Q: It’s funny you should mention shooting as a key strength as that feeds nicely into my next question. Us Villa fans fondly remember you as ‘Der Hammer’ what with those thunderbolts that you scored. Was shooting from long distance something that you practiced on the training ground or was it more a case of not being able to control those urges to let fire what with the crowd encouraging you to do so whenever you were within forty yards of goal?!
A: I practiced a lot as a kid. Kicking the ball against a wall thousands of times and that helped me to improve my passing and ball control. It was obvious from an early age that I had a lot of power in my legs and so it turned out to be a key component in helping me to have a career in football.
But I had to join the Villa in order to be discovered and nicknamed ‘Der Hammer’ which I am grateful for. I couldn’t imagine having a cooler nickname and so I’d like to thank all of the Villa fans for that!
Q: You worked alongside some top professionals whilst at Villa. Peter Schmeichel, Ian Taylor and Olof Mellberg to name a few. Adding to that you played with a couple of mavericks such as Paul Merson and Juan Pablo Angel. But who for you stood out? Who was the best player you played with at Villa?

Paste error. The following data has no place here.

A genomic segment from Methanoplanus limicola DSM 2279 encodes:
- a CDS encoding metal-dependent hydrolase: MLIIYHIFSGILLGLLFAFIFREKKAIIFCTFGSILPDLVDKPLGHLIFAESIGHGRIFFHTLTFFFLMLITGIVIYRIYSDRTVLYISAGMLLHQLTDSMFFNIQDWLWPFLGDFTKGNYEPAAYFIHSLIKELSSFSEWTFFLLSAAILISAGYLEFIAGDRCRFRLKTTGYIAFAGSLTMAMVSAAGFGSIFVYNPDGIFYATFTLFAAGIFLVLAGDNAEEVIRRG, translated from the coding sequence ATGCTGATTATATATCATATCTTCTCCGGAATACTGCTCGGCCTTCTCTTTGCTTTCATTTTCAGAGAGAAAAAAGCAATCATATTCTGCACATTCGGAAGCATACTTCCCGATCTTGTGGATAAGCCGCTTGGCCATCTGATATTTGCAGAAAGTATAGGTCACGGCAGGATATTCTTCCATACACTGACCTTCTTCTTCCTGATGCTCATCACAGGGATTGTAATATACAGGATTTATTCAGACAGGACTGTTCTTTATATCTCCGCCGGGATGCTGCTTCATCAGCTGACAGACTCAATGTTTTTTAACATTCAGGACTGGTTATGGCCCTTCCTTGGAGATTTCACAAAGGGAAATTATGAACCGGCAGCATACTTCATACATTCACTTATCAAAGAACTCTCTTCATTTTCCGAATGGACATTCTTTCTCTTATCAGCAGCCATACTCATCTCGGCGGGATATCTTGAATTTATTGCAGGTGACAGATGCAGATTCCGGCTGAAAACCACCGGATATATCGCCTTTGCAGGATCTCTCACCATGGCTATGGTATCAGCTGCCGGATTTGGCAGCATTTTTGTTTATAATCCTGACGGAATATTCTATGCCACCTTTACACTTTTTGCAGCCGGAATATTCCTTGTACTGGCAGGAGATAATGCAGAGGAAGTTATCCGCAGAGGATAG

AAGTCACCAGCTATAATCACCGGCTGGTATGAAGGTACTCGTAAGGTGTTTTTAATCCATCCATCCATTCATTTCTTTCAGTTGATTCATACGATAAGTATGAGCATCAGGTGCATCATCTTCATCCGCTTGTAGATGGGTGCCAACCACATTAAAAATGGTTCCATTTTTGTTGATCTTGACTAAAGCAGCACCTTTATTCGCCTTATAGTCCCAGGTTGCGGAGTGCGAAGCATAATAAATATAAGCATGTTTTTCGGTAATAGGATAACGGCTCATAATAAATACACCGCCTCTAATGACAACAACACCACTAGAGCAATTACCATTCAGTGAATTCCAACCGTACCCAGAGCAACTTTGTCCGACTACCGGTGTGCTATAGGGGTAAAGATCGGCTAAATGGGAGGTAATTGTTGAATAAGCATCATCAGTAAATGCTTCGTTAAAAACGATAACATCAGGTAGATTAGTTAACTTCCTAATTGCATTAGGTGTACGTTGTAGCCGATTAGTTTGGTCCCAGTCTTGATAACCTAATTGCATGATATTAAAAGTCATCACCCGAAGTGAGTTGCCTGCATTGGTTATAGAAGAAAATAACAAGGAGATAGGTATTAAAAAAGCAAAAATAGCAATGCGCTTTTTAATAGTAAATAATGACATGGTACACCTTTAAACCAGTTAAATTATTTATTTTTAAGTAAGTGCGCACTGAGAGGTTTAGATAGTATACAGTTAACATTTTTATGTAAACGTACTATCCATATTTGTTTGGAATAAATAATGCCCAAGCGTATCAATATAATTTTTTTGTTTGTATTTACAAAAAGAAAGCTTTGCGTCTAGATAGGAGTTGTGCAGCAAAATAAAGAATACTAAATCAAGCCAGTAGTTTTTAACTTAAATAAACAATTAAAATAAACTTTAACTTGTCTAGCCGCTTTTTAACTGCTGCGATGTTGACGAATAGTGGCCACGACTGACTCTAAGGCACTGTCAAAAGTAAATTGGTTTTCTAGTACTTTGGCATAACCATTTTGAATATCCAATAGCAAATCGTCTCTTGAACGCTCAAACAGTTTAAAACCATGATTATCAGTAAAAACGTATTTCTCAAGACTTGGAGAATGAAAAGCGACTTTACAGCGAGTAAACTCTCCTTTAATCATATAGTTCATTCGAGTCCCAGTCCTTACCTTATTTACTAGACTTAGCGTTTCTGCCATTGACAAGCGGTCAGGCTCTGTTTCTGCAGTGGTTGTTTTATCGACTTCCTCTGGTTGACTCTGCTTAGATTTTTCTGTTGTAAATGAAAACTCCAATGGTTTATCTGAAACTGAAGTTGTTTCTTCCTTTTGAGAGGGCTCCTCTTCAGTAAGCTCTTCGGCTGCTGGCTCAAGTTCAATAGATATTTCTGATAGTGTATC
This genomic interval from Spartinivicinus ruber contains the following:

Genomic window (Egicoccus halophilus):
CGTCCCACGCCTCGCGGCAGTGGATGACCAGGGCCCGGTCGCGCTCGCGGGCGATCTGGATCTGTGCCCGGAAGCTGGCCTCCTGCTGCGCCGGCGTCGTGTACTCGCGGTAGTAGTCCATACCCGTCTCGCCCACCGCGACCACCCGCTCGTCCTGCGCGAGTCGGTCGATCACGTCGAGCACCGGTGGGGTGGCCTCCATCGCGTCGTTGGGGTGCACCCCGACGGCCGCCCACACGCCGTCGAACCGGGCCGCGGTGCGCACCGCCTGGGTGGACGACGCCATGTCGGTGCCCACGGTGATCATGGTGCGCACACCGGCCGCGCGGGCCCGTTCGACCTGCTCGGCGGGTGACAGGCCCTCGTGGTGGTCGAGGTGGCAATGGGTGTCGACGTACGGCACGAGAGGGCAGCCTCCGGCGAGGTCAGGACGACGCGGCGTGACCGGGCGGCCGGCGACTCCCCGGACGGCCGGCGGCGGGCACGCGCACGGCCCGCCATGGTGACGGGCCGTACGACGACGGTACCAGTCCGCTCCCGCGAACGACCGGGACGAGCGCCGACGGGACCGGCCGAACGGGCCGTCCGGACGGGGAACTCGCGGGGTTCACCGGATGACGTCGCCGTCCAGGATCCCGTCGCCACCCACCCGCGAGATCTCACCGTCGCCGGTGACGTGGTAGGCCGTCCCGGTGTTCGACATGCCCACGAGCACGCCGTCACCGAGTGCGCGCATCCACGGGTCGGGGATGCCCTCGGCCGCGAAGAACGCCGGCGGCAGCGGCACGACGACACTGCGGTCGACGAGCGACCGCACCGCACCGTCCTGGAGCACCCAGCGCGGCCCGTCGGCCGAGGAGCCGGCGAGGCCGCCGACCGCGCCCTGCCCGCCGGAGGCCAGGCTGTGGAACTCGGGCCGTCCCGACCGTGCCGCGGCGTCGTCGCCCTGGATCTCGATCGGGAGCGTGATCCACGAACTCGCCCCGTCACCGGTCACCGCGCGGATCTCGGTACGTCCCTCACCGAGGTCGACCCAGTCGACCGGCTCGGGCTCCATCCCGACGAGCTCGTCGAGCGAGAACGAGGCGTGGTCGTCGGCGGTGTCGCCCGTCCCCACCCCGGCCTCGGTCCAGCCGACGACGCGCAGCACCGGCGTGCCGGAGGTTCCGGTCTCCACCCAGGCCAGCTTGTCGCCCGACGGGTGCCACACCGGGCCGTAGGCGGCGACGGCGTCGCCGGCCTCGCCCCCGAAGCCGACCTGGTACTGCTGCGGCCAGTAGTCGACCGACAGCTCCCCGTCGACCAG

A: It was a privilege to play with such great characters. As well as the ones that you mention there was of course Dion Dublin, Lee Hendrie and Gareth Southgate. But for me it was Gareth Barry who was the most consistent performer, hence to me the best player I played with whilst at Villa.
Q: I recently watched a highlights reel of you in action for Villa and in a couple of clips yourself and the late J Lloyd Samuel were celebrating together. What was J Lloyd like in person?
A: He was a wonderful guy and a great team mate. When I signed for the club he helped me settle in and we exchanged a lot of banter. I told him I liked RnB and hip-hop music but in me he just saw this kraut-eating, lederhosen wearing, jodelling German! He just couldn’t get his head around it at first! When I first came into the club I had to break down a few stereotypes – but it was always fun.